A fine day with no hint of the previous day’s rain. I did some Chi Kung while Donald enjoyed a lie in. The oystercatchers maintained a noisy patrol until I settled into my routine, after which point they paid me no more attention that they would a reed shaken by the wind. Thus refreshed and revitalised, I sourced enough dry heather twigs under a bridge to get my coffee and hot muesli cooked up. The section to Braemar was one that I had cycled in 2005 when we rode into Faindouran Lodge as part of training for our first alpine climbing trip. This section has beautiful riding up past the lochs and rivers of the upper glen, then a long haul up to 720 m before an exhilarating descent to Invercauld, followed by a road section to Braemar. We could have stayed on the other side of the river but we both fancied a bit of civilisation, with its fizzy drinks and ice creams. Donald had some shopping to do, having forgotten his mug and lost the saltire that decorated his trailer on a bumpy downhill. As it turned out no saltires were available for sale in Braemar.
As we stood in the sun outside Braemar Mountain Sports I took another step towards my new lifestyle of minimalism, sealing a deal to sell my campervan to a chap who’d looked at it earlier in the week. I then drank two celebratory beers before we set off. As we rode I talked about my mixed feelings about having passed on the vehicle but I know that now is the time to let it go, when it has 12 months MOT and the market is full of eager early summer van buyers. Owning a van is a balancing act between joy and stress, and the balance began to tip for me last year. Now the kids can walk into wild camp spots it was getting less use than in past years, while requiring an increasing amount of maintenance to keep it in good shape.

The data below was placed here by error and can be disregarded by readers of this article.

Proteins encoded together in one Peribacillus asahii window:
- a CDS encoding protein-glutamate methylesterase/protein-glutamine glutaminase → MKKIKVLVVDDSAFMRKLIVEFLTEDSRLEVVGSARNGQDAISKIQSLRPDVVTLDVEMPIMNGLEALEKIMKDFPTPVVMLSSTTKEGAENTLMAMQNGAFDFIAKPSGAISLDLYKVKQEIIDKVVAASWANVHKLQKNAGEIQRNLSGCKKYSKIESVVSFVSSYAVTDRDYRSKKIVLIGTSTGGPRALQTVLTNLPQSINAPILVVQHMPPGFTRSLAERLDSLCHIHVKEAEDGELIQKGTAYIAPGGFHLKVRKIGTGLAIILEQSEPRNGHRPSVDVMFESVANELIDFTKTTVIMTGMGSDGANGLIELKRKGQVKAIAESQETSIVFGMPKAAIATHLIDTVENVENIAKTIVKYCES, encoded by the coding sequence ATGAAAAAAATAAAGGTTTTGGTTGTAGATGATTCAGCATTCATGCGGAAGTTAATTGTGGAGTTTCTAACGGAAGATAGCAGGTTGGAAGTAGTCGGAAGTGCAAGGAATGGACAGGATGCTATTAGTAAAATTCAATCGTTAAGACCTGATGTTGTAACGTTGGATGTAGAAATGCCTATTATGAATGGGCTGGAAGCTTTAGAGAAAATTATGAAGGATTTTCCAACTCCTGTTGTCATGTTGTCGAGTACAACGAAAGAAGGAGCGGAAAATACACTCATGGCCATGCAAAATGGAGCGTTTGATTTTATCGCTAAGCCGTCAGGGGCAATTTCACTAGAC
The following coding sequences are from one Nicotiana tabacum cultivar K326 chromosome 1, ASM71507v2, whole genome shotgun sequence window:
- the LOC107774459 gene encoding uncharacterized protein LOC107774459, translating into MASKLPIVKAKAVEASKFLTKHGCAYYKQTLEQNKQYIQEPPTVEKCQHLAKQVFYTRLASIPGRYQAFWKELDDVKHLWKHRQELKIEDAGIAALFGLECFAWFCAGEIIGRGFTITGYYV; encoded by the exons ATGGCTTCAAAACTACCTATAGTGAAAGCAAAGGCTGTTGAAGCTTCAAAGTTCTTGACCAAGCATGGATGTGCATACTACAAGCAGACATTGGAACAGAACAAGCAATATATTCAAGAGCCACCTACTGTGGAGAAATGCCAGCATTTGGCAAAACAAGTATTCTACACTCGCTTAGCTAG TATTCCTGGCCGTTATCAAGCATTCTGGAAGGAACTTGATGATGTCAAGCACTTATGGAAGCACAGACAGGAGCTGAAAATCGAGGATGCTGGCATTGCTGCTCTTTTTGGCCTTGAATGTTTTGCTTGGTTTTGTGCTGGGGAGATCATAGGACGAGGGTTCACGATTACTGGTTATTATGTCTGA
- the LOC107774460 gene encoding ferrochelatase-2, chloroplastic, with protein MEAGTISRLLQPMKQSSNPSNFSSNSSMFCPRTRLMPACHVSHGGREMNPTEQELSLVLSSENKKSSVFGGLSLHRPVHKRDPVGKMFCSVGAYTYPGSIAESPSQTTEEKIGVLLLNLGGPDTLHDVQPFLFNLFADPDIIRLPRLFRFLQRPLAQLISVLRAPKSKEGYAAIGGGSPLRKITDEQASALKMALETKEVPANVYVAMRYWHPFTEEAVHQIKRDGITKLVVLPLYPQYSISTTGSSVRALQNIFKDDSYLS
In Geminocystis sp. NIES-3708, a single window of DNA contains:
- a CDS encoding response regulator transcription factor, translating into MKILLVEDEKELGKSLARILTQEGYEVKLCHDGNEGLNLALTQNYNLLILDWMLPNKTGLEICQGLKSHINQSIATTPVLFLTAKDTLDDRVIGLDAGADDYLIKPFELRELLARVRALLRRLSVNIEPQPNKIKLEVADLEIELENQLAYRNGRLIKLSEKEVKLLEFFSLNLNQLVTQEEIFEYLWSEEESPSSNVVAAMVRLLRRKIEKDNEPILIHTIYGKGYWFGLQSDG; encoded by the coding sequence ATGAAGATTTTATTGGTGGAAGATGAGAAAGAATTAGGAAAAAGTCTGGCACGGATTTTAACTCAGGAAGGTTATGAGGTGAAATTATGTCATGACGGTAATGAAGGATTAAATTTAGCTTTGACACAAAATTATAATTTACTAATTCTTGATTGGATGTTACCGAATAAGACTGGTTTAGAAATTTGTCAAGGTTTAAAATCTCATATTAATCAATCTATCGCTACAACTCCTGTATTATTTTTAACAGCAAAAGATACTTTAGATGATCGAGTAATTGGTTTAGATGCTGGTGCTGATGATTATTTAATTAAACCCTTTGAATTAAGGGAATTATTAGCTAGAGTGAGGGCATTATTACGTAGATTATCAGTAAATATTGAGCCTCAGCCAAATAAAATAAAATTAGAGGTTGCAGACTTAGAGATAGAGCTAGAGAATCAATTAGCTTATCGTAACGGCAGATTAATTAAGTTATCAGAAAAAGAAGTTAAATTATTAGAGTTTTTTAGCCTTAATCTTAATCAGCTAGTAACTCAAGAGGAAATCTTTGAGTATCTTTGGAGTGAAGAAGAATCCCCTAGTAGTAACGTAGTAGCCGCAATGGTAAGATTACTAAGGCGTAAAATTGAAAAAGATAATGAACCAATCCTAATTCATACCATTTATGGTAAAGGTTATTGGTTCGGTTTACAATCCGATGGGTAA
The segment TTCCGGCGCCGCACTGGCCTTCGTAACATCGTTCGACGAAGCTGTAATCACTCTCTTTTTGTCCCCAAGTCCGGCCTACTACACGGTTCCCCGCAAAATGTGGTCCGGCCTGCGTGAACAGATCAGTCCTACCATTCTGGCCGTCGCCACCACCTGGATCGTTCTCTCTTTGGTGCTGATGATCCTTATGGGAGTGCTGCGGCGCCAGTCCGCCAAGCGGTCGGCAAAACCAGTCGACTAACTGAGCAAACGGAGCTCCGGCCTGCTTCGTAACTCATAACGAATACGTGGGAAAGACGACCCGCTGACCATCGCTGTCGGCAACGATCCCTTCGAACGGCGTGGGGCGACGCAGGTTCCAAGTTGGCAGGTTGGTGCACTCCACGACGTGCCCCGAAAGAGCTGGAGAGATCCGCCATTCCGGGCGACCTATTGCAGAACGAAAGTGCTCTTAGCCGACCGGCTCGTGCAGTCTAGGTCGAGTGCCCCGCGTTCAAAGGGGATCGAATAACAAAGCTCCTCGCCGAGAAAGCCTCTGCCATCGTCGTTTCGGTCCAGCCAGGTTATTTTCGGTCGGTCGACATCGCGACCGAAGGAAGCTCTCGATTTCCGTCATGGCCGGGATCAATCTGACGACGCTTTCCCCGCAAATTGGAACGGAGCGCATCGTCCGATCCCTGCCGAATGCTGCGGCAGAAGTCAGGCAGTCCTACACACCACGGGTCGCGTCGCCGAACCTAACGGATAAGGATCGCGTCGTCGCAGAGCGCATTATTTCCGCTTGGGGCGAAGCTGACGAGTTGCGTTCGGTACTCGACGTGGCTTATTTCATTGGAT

The haul up from Linn of Dee to White Bridge was virgin territory for me and hard going at the end of a long day. I had to resort to listening to Jimbo Jaytech’s latest selection of progressive house and trance to keep me moving. On the approach to the lodge there were a couple of walkers who were progressing at a disturbingly similar pace to us, though we did eventually pull ahead. We had just pitched up when they arrived and they took a spot below the ruins of the old lodge. Two dutchmen arrived later on and pitched uncomfortably close to us. Had it not been for my earplugs I would have fallen asleep to the guttural inter-tent chatter of our friends from the low countries.